Author Topic: OOP question  (Read 2810 times)

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Offline mstachoTopic starter

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OOP question
« on: March 20, 2014, 06:56:10 AM »
Alright, this one is going to be weird.  I"m making up a tutorial for first year students and I got this question, and I have no idea why it works :-P

Question: why does the following code work?

First, assume I've made a class like this in, say, C# or Java:

Code: [Select]
class myClass
      public int x;
      public myClass()
          this.x = 4;

Then, I make another class with a main function:

Code: [Select]
     myClass x = new myClass();

I've made a new instance of myClass called x despite the fact that myClass has a variable x.  I know you CAN do it (you shouldn't...) but why?  is it the namespaces or scope or something?

Current project: tactile sensing systems for multifingered robot hands

Offline jwatte

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Re: OOP question
« Reply #1 on: March 20, 2014, 03:07:55 PM »
You have not made another "class," you have made another "object" which is an instance of a class.

Think of classes as "stencils" or "blueprints," and instances as "paintings" or "houses that are built."

And yes, the two "x"-es are independent, because the scope of the first is methods-of-myClass, whereas the scope of the second is the-function-main. Because the-function-main is not a method-of-myClass, there is no ambiguity.

Offline Webbot

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Re: OOP question
« Reply #2 on: March 24, 2014, 03:54:49 PM »
is it the namespaces or scope or something?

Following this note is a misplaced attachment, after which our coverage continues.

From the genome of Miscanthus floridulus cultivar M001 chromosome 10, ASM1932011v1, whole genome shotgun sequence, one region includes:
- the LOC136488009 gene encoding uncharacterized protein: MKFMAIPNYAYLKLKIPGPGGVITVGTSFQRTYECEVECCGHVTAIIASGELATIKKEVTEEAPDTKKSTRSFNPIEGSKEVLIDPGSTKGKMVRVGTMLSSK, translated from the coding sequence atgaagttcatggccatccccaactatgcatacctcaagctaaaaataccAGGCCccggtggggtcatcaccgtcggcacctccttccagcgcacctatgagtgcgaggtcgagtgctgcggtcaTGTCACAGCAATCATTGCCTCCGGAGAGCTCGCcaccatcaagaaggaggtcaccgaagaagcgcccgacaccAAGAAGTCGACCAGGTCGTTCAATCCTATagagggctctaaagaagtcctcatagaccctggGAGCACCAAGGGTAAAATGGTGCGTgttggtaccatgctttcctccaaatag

Its kinda both.
in your 'main' the variable 'myClass x' has a scope that says it only exists in 'main' - once 'main' exits then it is thrown away. Since this is just a standard C++ variable then it is in the default namespace ie its fully qualified name is '::x'.

imagine if you had a global variable 'int x;' then it also has a qualified name of '::x'.

So inside 'main' it looks at the scope and references to '::x' would use the first variable defined in main, but outside of 'main' it would reference the global variable.

Inside your class there is a variable with a namespace 'myClass' called 'x' - so think of its fully qualified name as 'myClass::x'. Since its qualified name is different to '::x' then they are different variables. But to access one of these variables then it needs to know what the current instance of the myClass to use to get the variable x - each instance of myClass has its own. Within side code of the myClass then any references to 'x' will address the variable for this instance. Outside of your myClass code then you need to say which instance of myClass to use to get the x variable from.

Know that a class is really just like a C 'struct' definition and that an instance is like the usage of the struct.
ie assume you want to store data about a rectangle. Then in C you would have:-
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// Define a data structure that can hold the info
struct s_rectangle {
     int x,y,width,height;
The above generates NO code - it is just defining a new datatype. C has simple types types like int, unsigned etc etc but the above just creates a more complex type made up of many parts that are referenced by name.

To create two instances of rectangles we could in C:
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struct s_rectangle rectangle1 = {0,0, 100, 120};
struct s_rectangle rectangle2  = {0,10, 150, 80};

Now lets say we need a function to return the area of the rectangle we could have a function:-
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long calcArea(struct s_rectangle* this){
   return this->width * this->height;
See how that function needs to be passed a reference to the rectangle to use to get the individual fields from. It could be called via
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long area = calcArea(&rectangle1); // get area for rectangle 1

To convert to C++ then create a class rather than a struct (although they are really the same thing!)
Code: [Select]
class Rectangle {
  Rectangle(int rx,ry,rw,rh){
     // copy parameters to local vars
     x = rx; y=ry; width=rw; height=rh;

  long calcArea(){  // Think of c++ method as having a hidden parameter called 'this'
   return width * height;  // Is like doing this->width * this->height in C

  int x,y,width,height;   // Just like the struct !

I know you CAN do it (you shouldn't...)
Not really true and in a large system almost impossible to avoid. Read up on 'encapsulation'.
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